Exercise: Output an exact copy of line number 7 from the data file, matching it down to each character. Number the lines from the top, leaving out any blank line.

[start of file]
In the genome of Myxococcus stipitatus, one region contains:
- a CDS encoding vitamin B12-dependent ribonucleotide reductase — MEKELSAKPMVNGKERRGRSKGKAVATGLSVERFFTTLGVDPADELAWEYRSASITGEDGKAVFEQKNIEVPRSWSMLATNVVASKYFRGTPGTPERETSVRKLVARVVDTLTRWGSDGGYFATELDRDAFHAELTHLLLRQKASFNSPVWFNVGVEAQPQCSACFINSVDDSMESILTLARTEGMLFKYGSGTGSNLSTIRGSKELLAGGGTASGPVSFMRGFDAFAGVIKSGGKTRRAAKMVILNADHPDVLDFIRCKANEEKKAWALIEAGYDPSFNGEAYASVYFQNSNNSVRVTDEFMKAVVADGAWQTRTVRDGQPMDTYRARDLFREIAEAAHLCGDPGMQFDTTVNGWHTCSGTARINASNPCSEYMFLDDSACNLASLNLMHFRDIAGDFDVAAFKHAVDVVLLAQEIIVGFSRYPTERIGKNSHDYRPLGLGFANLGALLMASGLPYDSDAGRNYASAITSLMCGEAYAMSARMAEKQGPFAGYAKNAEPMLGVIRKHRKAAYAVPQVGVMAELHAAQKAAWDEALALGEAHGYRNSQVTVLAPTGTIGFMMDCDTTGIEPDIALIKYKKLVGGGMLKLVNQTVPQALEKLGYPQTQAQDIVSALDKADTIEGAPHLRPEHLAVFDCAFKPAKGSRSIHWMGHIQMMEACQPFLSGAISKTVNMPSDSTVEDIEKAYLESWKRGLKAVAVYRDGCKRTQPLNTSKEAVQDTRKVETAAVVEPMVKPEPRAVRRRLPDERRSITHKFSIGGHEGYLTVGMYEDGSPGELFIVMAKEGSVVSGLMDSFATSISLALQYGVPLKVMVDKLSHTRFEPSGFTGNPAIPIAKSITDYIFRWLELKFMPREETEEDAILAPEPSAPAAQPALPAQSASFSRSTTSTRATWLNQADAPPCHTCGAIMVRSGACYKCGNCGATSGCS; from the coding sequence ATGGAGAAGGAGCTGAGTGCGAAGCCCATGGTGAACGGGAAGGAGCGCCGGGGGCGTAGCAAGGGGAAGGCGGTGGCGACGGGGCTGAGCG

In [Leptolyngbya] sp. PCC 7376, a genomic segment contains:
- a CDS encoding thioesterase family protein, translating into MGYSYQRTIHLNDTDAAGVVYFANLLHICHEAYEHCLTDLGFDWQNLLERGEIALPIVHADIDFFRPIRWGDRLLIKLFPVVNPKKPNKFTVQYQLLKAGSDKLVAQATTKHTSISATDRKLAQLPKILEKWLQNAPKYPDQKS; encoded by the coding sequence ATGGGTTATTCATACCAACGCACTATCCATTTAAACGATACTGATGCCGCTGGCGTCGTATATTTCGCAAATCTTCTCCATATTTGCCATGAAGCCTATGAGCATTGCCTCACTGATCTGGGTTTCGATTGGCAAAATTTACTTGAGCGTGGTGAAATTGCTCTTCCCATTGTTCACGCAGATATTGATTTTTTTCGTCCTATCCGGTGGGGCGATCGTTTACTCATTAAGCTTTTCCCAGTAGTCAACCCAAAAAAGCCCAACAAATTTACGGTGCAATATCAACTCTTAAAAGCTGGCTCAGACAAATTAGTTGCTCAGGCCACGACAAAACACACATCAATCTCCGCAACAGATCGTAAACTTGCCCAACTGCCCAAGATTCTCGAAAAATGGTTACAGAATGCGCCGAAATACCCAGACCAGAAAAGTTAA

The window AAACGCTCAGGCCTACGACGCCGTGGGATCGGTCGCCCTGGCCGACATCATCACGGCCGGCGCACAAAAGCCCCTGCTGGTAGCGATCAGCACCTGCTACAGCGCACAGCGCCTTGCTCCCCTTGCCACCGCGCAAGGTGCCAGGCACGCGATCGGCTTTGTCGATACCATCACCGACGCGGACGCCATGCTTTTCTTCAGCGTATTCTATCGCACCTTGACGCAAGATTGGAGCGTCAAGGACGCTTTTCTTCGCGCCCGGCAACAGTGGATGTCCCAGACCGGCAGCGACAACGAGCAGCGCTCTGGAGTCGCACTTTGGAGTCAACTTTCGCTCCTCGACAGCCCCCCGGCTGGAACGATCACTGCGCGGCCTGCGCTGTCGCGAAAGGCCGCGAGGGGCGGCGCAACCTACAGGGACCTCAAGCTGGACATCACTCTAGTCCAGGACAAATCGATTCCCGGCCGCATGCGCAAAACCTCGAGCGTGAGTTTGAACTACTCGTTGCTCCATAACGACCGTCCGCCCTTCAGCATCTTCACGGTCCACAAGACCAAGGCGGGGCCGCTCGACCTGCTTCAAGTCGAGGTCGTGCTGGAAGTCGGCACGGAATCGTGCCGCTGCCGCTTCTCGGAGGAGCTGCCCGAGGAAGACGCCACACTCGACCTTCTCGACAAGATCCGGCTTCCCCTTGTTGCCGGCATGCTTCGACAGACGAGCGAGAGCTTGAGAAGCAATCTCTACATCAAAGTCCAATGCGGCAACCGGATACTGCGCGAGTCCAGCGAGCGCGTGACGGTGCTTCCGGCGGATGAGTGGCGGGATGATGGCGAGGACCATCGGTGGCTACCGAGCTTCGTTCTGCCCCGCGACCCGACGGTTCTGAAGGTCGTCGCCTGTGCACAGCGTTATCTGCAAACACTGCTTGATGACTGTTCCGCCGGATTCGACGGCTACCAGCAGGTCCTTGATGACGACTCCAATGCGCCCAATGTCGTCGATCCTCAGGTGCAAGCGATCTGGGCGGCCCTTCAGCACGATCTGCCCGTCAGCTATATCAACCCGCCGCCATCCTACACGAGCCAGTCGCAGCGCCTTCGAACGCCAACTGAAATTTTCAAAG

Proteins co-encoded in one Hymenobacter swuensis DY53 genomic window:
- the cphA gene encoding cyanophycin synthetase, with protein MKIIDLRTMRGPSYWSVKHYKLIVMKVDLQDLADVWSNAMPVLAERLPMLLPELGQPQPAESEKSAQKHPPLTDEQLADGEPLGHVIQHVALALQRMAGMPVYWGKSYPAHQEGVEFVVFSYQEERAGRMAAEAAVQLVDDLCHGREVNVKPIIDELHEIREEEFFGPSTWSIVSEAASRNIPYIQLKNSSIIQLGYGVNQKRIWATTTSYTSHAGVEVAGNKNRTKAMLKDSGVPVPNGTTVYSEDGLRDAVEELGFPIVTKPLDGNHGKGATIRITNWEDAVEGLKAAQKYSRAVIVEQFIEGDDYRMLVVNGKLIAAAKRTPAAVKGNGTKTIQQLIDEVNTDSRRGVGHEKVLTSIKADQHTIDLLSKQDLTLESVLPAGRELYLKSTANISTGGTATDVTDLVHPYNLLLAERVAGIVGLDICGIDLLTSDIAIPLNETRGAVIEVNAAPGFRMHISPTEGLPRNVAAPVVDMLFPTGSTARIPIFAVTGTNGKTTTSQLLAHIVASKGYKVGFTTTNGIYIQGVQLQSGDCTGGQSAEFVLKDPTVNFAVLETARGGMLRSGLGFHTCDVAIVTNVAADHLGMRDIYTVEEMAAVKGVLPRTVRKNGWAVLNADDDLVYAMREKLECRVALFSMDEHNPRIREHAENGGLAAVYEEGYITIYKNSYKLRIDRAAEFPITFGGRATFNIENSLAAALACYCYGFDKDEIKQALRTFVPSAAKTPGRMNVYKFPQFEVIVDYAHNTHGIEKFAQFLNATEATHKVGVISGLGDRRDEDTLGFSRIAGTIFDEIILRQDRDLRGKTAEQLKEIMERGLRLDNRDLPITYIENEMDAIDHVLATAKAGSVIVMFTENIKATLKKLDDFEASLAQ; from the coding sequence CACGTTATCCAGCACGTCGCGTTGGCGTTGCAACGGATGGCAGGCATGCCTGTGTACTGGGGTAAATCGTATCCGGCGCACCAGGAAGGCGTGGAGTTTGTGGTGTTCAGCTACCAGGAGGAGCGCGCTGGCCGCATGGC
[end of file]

- the cphA gene encoding cyanophycin synthetase, with protein MKIIDLRTMRGPSYWSVKHYKLIVMKVDLQDLADVWSNAMPVLAERLPMLLPELGQPQPAESEKSAQKHPPLTDEQLADGEPLGHVIQHVALALQRMAGMPVYWGKSYPAHQEGVEFVVFSYQEERAGRMAAEAAVQLVDDLCHGREVNVKPIIDELHEIREEEFFGPSTWSIVSEAASRNIPYIQLKNSSIIQLGYGVNQKRIWATTTSYTSHAGVEVAGNKNRTKAMLKDSGVPVPNGTTVYSEDGLRDAVEELGFPIVTKPLDGNHGKGATIRITNWEDAVEGLKAAQKYSRAVIVEQFIEGDDYRMLVVNGKLIAAAKRTPAAVKGNGTKTIQQLIDEVNTDSRRGVGHEKVLTSIKADQHTIDLLSKQDLTLESVLPAGRELYLKSTANISTGGTATDVTDLVHPYNLLLAERVAGIVGLDICGIDLLTSDIAIPLNETRGAVIEVNAAPGFRMHISPTEGLPRNVAAPVVDMLFPTGSTARIPIFAVTGTNGKTTTSQLLAHIVASKGYKVGFTTTNGIYIQGVQLQSGDCTGGQSAEFVLKDPTVNFAVLETARGGMLRSGLGFHTCDVAIVTNVAADHLGMRDIYTVEEMAAVKGVLPRTVRKNGWAVLNADDDLVYAMREKLECRVALFSMDEHNPRIREHAENGGLAAVYEEGYITIYKNSYKLRIDRAAEFPITFGGRATFNIENSLAAALACYCYGFDKDEIKQALRTFVPSAAKTPGRMNVYKFPQFEVIVDYAHNTHGIEKFAQFLNATEATHKVGVISGLGDRRDEDTLGFSRIAGTIFDEIILRQDRDLRGKTAEQLKEIMERGLRLDNRDLPITYIENEMDAIDHVLATAKAGSVIVMFTENIKATLKKLDDFEASLAQ; from the coding sequence CACGTTATCCAGCACGTCGCGTTGGCGTTGCAACGGATGGCAGGCATGCCTGTGTACTGGGGTAAATCGTATCCGGCGCACCAGGAAGGCGTGGAGTTTGTGGTGTTCAGCTACCAGGAGGAGCGCGCTGGCCGCATGGC